A federal bribery and conspiracy investigation that grew out of efforts to kill a tobacco tax at the state legislature has widened in recent months to include how the state appropriated tens of millions of dollars through bonding.
The direction of the investigation is apparent in the language of subpoenas served by federal prosecutors in October and November of 2012 on employees of the state General Assembly. The subpoenas were obtained by The Courant Friday through a freedom of information request.
The subpoenas, issued by a federal grand jury, demanded documents and records, including email, in the possession of four current or former staff members at the House Democratic leadership office. The subpoenas also focused on two pieces of legislation introduced in the state Senate last year.
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Hartford, CT, USA
One of the bills imposed the tax on owners of retail tobacco businesses known as roll-your-own tobacco shops. The second authorized the appropriation of hundreds of millions of dollars through the issuance of state bonds for projects ranging from housing development to schools and community health centers.
The investigation became public last year when a half-dozen or so owners and employees of the tobacco businesses were charged with trying to kill the tax legislation by arranging to direct fraudulent campaign contributions to the congressional campaign for then-state House Speaker Christopher Donovan.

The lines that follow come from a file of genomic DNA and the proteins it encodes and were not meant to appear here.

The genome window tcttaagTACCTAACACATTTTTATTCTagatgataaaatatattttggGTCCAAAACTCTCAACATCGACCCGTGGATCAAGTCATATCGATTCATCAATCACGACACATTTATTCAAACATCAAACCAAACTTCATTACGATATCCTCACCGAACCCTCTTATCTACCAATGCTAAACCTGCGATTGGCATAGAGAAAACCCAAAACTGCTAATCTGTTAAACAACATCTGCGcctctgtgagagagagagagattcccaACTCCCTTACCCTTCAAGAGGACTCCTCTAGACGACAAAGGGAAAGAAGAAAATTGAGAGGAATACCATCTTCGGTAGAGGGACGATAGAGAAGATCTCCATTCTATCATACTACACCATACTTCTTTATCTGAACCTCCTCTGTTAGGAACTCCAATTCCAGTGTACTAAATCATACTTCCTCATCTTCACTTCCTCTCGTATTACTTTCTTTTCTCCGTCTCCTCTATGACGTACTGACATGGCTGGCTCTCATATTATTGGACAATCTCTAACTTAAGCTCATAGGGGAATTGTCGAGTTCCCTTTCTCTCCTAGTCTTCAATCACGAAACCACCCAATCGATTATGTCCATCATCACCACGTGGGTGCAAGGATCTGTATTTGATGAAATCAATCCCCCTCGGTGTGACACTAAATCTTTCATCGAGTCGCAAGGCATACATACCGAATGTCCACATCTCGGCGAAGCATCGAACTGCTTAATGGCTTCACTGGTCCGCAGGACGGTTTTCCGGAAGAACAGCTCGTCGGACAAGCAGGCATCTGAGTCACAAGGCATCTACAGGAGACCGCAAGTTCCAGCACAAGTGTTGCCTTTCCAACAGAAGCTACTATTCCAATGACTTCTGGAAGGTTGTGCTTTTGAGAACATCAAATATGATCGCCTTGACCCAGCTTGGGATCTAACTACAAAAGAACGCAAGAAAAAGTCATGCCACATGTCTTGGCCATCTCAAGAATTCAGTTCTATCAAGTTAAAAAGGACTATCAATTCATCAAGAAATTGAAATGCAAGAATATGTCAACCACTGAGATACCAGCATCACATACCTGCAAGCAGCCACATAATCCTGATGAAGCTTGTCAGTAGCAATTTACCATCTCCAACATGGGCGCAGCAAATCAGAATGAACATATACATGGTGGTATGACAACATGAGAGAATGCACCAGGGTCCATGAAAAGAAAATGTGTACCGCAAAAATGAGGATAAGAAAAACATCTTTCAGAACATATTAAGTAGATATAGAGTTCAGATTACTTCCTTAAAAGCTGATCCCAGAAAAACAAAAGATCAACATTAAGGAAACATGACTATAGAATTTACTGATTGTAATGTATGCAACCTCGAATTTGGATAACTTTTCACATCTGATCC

One of the health centers that received bonding money, Middletown-based Community Health Center Inc., issued the following statement late Friday night:
"It is a matter of public record that there is an [ongoing] inquiry by federal authorities into contributions to Chris Donovan's congressional campaign. Community Health Center, Inc. has, of course, cooperated and provided information as requested by the authorities. Due to the ongoing nature of this matter this is the only statement we will be giving."
Donovan lost a primary to Elizabeth Esty in the race for Congress after the investigation became public following the arrests of those associated with the tobacco businesses. Donovan, who is no longer in office, has denied any knowledge of the attempt to use his campaign staff to kill the legislation.
Both subpoenas were served on the joint committee for legislative management.
The October subpoena demands all email and attachments sent to or by Laura Jordan, who last year was a $150,000 a year attorney working for Donovan in his speaker's office. In addition, it demanded all documents and records in the custody of the speaker's office related to the tobacco tax or bonding legislation.
The second subpoena, served in November, demanded documents and records concerning the bills that were drafted by or in the custody of Cara Passaro, Gary Turco and Richard Baltimore. In 2012, the three worked for the Democratic majority in the House of Representatives.
The two bills are Substitute Senate Bill 25 and Substitute Senate Bill 357, both of which were introduced in the state legislature last year.
Substitute Bill 25 is bonding legislation that allocated tens of millions of dollars for projects running from municipal housing development to grants for museums.